Cisco ASA DNS doctoring/Guest wireless with external DNS

Recently, I setup a guest wireless network with external DNS. Clients were able to browse the Internet fine however, they were not able to access my company’s website. The problem I was facing was the external DNS was providing me with a public IP address to access my website. Technically I am an internal client within the network. I could change my host file and it would all work well but this was not a solution. I then came across the below website which introduced me to DNS doctoring.

http://www.hackandtinker.net/2013/08/22/guest-wireless-access-with-external-dns-while-maintaining-access-to-the-local-dmz/

By default, the Cisco ASA does not allow packets to return on the same interface it went out on. DNS doctoring allows the ASA to rewrite DNS A-records. DNS doctoring intercepts a return response from the outside DNS server and converts it to a private IP accessible by the guest client. Cisco states that DNS inspection must be enabled to perform DNS doctoring on the Cisco ASA.

For this to work, edit the required NAT statement and select the advanced button. In the Advanced NAT settings, select ‘Translate DNS replies for rule.’ You should now be able to browse to your company website using the guest wireless configured for external DNS.

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Cisco ASA VPN logs

In order for a VPN connection to establish the IPSec Connection Profile must match exactly and is case-sensitive. Whilst trying to troubleshoot a recent VPN connection, from the client I would hit connect however, the connection would soon fail and the Cisco client logs didn’t give me much information.

When I checked the Cisco ASA logs this is what displayed:

Phase 1 failure:  Mismatched attribute types for class Group Description:  Rcv’d: Group 2  Cfg’d: Group 5

Group = DefaultRAGroup, IP = x.x.x.x, constructing ISAKMP SA payload

Group = DefaultRAGroup, IP = x.x.x.x, Received an un-encrypted INVALID_HASH_INFO notify message, dropping

Group = DefaultRAGroup, IP = x.x.x.x, Error, peer has indicated that something is wrong with our message.  This could indicate a pre-shared key mismatch.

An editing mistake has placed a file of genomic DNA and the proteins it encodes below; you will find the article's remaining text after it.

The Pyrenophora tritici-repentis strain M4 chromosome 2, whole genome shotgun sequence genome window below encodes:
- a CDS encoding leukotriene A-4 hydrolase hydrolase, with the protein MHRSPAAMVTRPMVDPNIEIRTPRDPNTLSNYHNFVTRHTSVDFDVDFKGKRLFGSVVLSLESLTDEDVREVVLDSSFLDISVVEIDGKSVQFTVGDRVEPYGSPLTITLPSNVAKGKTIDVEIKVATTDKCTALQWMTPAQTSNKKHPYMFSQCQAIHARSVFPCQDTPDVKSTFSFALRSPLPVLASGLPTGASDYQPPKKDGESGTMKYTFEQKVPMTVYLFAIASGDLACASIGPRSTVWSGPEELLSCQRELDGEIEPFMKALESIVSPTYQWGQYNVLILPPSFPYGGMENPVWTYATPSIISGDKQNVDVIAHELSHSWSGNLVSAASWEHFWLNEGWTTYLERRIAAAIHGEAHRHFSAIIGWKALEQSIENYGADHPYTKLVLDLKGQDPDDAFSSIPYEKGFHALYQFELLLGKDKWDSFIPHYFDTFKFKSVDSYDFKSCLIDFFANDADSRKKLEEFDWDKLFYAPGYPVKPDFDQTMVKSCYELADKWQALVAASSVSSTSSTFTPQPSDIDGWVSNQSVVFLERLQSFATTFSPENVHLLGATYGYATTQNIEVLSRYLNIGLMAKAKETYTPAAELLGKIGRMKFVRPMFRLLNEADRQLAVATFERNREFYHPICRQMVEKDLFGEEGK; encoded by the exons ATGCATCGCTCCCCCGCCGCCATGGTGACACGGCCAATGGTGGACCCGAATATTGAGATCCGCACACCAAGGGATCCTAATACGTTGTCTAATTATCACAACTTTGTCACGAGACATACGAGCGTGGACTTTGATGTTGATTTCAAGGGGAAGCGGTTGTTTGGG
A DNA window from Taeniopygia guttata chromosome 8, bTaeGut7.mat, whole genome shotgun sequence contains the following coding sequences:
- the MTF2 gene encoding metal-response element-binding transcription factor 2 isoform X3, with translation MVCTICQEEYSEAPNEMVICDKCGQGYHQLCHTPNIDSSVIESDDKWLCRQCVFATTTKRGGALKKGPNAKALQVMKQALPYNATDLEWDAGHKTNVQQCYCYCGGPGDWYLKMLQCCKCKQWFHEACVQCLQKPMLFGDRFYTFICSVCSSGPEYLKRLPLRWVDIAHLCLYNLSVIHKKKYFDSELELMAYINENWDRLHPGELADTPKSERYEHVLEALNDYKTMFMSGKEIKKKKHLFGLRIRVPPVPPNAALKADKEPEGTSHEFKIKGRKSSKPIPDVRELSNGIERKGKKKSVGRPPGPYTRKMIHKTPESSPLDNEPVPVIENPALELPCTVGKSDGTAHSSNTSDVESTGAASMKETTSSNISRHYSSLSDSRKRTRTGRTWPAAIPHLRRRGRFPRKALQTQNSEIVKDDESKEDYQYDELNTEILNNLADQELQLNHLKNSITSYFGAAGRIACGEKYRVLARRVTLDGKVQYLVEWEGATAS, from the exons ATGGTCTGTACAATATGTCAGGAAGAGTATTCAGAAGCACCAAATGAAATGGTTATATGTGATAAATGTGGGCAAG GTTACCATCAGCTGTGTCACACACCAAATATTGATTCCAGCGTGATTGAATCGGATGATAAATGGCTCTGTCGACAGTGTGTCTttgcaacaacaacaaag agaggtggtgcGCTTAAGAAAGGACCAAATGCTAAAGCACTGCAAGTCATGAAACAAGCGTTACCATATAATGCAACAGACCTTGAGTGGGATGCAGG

I could see that there was a mismatch in the IPSec Connection Profile and after confirming the pre-shared key was correct, I checked the name of the IPSec Connection Profile and discovered that the casing was different. The connection was failing at this level and proceeded to try to use a default Group which failed.

After making the case changes, I received an authentication box and the connection successfully established.

The IPSec Connection Profile name is case-sensitive.

Cisco ASA VPN integration with Symantec VIP Access

I have been working on migrating the Cisco ASA VPN from an RSA key solution to a Symantec VIP Access solution that integrates with smart devices e.g. iPhone, iPad through an App.

For this to work I ran through the below:

Active Directory

  1. Create a service account for Symantec VIP to be able to read AD
  2. Create a group for enabled users to be able to access ASA-VIP VPN

Symantec VIP server

  1. Create a user store
  2. Attach the above AD group for enabled users
  3. Configure RADIUS Validation details including port and shared secret

Cisco ASA

  1. Create a new IPSec Connection Profile with a new Pre-shared key
  2. Configure a new AAA Server Group which used the RADIUS authentication protocol
  3. Create a AAA Server (the Symantec VIP server)
  4. Set the Server Authentication and Accounting ports as well as the RADIUS Server Secret Key and Common Password which were initially setup on the VIP server
  5. Assign the DHCP Servers
  6. Assign the Group Policy

Note: The IPSec Connection Profile is case-sensitive.

On the client machine, I changed the corresponding profile parameters e.g. Connection Profile and Pre-shared key. The destination address points to the Outside interface of the ASA. When you hit connect button, the authentication box appears followed by a prompt on the iPhone VIP App seeking approval for the access. When approval is granted, the VPN connection completes and the padlock is displayed within the Cisco VPN client.

Allow ICMP through Cisco ASA

I have been working with an external vendor who has devices within our network. These devices require icmp access to their servers to download required configuration.

By default the Cisco ASA denies icmp packets externally. The policy-map global_policy specifies all the protocols to inspect. This is contained within the class inspection_default which specifies the default inspection traffic. By default, icmp is not in this list.

To get this to work I had to add icmp to the class inspection_default by adding the commands below.

Policy-map global

Class inspection_default

Inspect icmp

Inspect icmp error

Cisco ASA 5555-X Next-Generation Firewall

This week I had the pleasure of racking 2 x Cisco 5555-X ASA’s. The Next-Gen Firewalls offer:

  • Granular visibility and control
  • IPS to protect against known threats
  • Comprehensive protection from threats and advanced malware

The Cisco Next-Gen ASA Firewalls coupled with FirePOWER provides the following benefits:

  • ASA stateful firewall with advanced clustering
  • Cisco AnyConnect Secure Mobility Solution more securely extends corporate network access beyond corporate laptops to personal mobile devices, regardless of physical location
  • Granular Application Visibility and Control to support over 3000 application-layer and risk-based controls
  • Cisco FirePOWER Next-Generation IPS, which provide threat prevention and contextual awareness
  • Filters on hundreds of millions of URLs in over 80 categories
  • Discovery and protection against advanced malware and threats

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